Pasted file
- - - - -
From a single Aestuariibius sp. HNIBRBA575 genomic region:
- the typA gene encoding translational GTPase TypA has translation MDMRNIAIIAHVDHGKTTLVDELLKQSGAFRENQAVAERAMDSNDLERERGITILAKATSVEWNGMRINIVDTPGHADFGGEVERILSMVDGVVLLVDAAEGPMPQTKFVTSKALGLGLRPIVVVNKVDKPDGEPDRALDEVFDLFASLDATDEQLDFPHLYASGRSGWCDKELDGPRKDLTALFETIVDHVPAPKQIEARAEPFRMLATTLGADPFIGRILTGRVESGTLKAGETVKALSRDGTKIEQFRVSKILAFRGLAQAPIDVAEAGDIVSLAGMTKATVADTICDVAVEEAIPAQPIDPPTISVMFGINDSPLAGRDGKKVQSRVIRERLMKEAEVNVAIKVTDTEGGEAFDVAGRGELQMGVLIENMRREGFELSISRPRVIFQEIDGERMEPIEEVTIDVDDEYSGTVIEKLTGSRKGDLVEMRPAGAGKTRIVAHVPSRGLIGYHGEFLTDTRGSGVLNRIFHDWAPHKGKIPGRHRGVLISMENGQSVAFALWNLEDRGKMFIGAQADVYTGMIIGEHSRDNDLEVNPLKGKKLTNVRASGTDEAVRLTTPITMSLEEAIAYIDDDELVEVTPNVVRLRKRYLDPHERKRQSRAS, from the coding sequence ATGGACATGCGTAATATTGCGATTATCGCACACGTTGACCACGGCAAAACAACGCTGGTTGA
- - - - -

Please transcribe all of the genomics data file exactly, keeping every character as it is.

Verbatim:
From a single Aestuariibius sp. HNIBRBA575 genomic region:
- the typA gene encoding translational GTPase TypA has translation MDMRNIAIIAHVDHGKTTLVDELLKQSGAFRENQAVAERAMDSNDLERERGITILAKATSVEWNGMRINIVDTPGHADFGGEVERILSMVDGVVLLVDAAEGPMPQTKFVTSKALGLGLRPIVVVNKVDKPDGEPDRALDEVFDLFASLDATDEQLDFPHLYASGRSGWCDKELDGPRKDLTALFETIVDHVPAPKQIEARAEPFRMLATTLGADPFIGRILTGRVESGTLKAGETVKALSRDGTKIEQFRVSKILAFRGLAQAPIDVAEAGDIVSLAGMTKATVADTICDVAVEEAIPAQPIDPPTISVMFGINDSPLAGRDGKKVQSRVIRERLMKEAEVNVAIKVTDTEGGEAFDVAGRGELQMGVLIENMRREGFELSISRPRVIFQEIDGERMEPIEEVTIDVDDEYSGTVIEKLTGSRKGDLVEMRPAGAGKTRIVAHVPSRGLIGYHGEFLTDTRGSGVLNRIFHDWAPHKGKIPGRHRGVLISMENGQSVAFALWNLEDRGKMFIGAQADVYTGMIIGEHSRDNDLEVNPLKGKKLTNVRASGTDEAVRLTTPITMSLEEAIAYIDDDELVEVTPNVVRLRKRYLDPHERKRQSRAS, from the coding sequence ATGGACATGCGTAATATTGCGATTATCGCACACGTTGACCACGGCAAAACAACGCTGGTTGA